For many of us, the Covid era feels like it’s on the wane. 👍 👍 to all those who got their vaccinations as soon as it was possible. We’re not out of the woods yet, but we appear to be making good progress (at least in most of the U.S.) Good conversation was definitely harder to come by for most of us during Covid. Our thoughts now turn to a post-Covid world, in which we can once again, connect. Enforced isolation is passing. It’s time to reboot, to explore how to have satisfying conversations, in which you talk about what matters to you, express yourself authentically, and connect deeply. Not just communication, but good communication. How about really satisfying communication? How about Mindful Conversation?
I ask people what are you looking forward to, post Covid. At least 75% say something about “connecting again.” We are eager to engage again. Visits with friends, in-person classes, job interviews, dates, business meetings, casual chats at the grocery store, gatherings at the coffee shop or the restaurant. A subliminal question that underlies each of these once again possibilities is “How to express yourself authentically? How to connect deeply?” We don’t just want conversation, We want “good conversation.”
What is “Good conversation”?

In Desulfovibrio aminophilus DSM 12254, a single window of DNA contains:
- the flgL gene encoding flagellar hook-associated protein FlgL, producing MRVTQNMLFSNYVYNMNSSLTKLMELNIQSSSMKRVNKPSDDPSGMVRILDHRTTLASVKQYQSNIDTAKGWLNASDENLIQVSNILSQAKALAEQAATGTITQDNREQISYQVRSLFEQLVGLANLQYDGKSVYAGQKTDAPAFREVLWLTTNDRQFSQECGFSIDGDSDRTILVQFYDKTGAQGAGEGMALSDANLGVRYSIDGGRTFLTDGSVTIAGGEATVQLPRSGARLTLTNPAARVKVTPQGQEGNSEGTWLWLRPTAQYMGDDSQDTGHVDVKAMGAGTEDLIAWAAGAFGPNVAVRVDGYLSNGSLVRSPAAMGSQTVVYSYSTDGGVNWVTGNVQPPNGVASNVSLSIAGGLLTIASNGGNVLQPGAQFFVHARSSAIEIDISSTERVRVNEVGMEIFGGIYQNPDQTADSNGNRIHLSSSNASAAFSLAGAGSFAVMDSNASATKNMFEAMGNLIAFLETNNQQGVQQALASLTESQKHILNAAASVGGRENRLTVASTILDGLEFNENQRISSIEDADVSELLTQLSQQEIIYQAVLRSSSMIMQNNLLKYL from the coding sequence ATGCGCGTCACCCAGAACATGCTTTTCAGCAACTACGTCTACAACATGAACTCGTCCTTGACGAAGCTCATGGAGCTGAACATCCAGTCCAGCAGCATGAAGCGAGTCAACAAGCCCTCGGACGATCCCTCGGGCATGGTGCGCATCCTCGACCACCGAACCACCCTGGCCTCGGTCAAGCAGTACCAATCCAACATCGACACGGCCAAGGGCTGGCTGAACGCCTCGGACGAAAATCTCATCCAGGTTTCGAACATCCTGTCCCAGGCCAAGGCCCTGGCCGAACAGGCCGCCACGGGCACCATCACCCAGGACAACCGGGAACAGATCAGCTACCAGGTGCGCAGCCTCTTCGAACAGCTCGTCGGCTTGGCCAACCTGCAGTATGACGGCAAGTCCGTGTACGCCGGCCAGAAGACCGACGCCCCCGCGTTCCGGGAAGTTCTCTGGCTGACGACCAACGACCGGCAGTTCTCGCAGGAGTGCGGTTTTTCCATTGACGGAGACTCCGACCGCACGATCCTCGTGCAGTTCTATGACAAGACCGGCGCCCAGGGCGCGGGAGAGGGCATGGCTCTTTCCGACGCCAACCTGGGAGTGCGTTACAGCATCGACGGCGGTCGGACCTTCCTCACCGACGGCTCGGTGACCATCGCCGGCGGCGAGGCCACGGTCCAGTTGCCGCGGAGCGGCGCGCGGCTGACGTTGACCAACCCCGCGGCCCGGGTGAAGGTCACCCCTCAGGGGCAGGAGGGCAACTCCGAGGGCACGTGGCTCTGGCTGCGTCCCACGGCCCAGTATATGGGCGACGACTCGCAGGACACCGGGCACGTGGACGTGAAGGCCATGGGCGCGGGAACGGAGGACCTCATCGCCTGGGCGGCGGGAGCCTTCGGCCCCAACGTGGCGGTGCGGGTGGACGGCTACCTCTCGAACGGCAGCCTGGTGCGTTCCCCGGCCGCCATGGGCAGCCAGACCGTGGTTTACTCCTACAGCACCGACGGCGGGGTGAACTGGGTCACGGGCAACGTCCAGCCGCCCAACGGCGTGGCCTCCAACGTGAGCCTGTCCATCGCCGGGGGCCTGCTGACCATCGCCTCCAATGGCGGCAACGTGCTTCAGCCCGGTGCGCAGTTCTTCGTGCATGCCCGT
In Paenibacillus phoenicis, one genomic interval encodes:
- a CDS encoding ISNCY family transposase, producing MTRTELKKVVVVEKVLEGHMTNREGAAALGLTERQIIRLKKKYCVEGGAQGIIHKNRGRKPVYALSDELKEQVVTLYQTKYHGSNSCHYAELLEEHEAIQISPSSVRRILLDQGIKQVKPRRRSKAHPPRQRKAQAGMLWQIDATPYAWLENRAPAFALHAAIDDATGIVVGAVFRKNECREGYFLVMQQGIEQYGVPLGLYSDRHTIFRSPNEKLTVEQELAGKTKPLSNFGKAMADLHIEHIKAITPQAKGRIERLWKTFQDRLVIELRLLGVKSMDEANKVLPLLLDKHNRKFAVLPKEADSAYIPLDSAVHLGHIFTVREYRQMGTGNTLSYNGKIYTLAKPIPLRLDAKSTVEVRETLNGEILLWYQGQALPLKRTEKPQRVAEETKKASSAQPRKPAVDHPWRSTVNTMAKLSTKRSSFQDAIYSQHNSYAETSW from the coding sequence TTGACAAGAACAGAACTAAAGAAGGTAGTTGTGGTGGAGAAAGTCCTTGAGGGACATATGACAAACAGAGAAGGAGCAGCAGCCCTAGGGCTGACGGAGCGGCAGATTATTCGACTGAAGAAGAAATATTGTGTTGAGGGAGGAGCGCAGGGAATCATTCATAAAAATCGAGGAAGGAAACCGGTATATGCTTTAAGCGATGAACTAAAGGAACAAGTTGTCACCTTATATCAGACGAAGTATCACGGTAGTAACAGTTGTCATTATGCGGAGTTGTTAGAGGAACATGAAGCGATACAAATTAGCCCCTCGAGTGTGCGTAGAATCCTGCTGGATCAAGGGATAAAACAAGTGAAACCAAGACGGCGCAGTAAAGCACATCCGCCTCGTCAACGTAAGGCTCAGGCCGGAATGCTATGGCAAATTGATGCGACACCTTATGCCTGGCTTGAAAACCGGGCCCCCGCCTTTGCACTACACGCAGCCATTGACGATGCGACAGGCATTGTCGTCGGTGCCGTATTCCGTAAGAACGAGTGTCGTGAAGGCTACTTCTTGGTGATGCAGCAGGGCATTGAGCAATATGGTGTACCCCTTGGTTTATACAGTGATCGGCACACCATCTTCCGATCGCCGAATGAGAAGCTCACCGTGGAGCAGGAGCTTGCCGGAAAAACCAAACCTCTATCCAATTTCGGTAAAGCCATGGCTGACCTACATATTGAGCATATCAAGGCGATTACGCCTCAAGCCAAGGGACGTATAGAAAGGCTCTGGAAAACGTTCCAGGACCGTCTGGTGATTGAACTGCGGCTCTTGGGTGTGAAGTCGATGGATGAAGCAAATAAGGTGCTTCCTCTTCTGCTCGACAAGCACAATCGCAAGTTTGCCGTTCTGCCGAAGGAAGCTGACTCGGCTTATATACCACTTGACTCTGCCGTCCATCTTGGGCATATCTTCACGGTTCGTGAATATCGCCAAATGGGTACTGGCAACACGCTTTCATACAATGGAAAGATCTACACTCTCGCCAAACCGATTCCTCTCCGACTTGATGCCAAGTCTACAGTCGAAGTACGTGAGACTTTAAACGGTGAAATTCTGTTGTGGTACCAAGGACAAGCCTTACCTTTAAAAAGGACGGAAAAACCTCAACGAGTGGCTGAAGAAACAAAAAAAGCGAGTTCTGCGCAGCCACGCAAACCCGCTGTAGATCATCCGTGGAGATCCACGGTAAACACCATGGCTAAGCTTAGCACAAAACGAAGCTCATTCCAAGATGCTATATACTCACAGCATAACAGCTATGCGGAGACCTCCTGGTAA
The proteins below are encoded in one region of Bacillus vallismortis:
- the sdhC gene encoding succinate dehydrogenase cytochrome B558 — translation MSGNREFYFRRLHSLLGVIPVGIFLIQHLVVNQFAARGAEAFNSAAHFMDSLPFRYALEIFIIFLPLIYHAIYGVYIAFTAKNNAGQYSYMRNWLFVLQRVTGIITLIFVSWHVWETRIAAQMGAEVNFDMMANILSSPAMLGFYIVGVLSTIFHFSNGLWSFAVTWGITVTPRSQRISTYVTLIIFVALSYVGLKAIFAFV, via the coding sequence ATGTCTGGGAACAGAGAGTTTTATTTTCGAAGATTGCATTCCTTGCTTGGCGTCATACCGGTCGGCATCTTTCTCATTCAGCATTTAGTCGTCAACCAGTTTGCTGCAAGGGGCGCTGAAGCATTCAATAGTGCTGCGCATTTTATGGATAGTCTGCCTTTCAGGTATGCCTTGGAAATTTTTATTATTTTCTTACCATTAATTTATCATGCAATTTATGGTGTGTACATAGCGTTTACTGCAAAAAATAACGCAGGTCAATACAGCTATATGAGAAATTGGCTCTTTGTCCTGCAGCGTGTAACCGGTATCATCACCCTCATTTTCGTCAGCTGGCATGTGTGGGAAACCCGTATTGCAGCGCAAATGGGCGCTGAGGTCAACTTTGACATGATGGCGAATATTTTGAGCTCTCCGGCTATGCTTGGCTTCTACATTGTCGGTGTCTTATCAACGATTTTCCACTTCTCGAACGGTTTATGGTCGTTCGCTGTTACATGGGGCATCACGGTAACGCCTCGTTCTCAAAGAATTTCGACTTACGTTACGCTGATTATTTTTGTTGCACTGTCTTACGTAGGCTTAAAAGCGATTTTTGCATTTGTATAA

What does this simple phrase mean to you? Who have you known that you would consider to be a “good conversationalist”? Why? What do they do? What do they not do? How do you feel and behave in their presence? Do you create good conversations? How? When? With whom? The question I propose is, “What makes a good conversationalist?” If you’re interested, I’d love to hear your ideas on the subject. I’ll start out with a couple of mine.
- A good conversationalist makes other people feel comfortable. There are, of course, many aspects to achieving this, some simple like smiling, not getting distracted (cell phones could b the biggest impediment to good conversation), addressing someone by name, signaling that you are important. Other aspects are more complex, like avoiding what I call Serial Monologuing, responding to any input with a story about yourself, hijacking the conversation always in the direction of “me – me – me.”
- A second, prime attribute of a good conversationalist, is curiosity about others, their stories, their interests, their thoughts and feelings. I’m often struck by people who show NO interest in others. It’s about me, or it’s not. B.O.R.I.N.G. But common. The most obvious way to demonstrate curiosity is by asking questions. But there are good questions, and then not so good questions. What do you ask about? How do you ask? What tone of voice, what kinds of language, what facial expressions encourage others to respond?
Exploring the topic of Conversation
One of my favorite topics of conversation is “conversation”. I invite you to try it. Here are a few conversation starters on the subject of conversation:
- What characterizes a good conversation?
- What gets in the way of good conversation?
- Can you describe a really good conversation that you had recently? What made it so good?
- Who do you know that you would describe as a very good converstionalist? Why?
- During Covid, have you missed conversations? How might you go about renewing your conversation life? What might you do to ensure that you have fulfilling, satisfying conversations?
If you’d like help with conversation starters, check out this link
You’ll find conversation starters of all kinds. Or zip on over here, to learn more about Mindful Conversation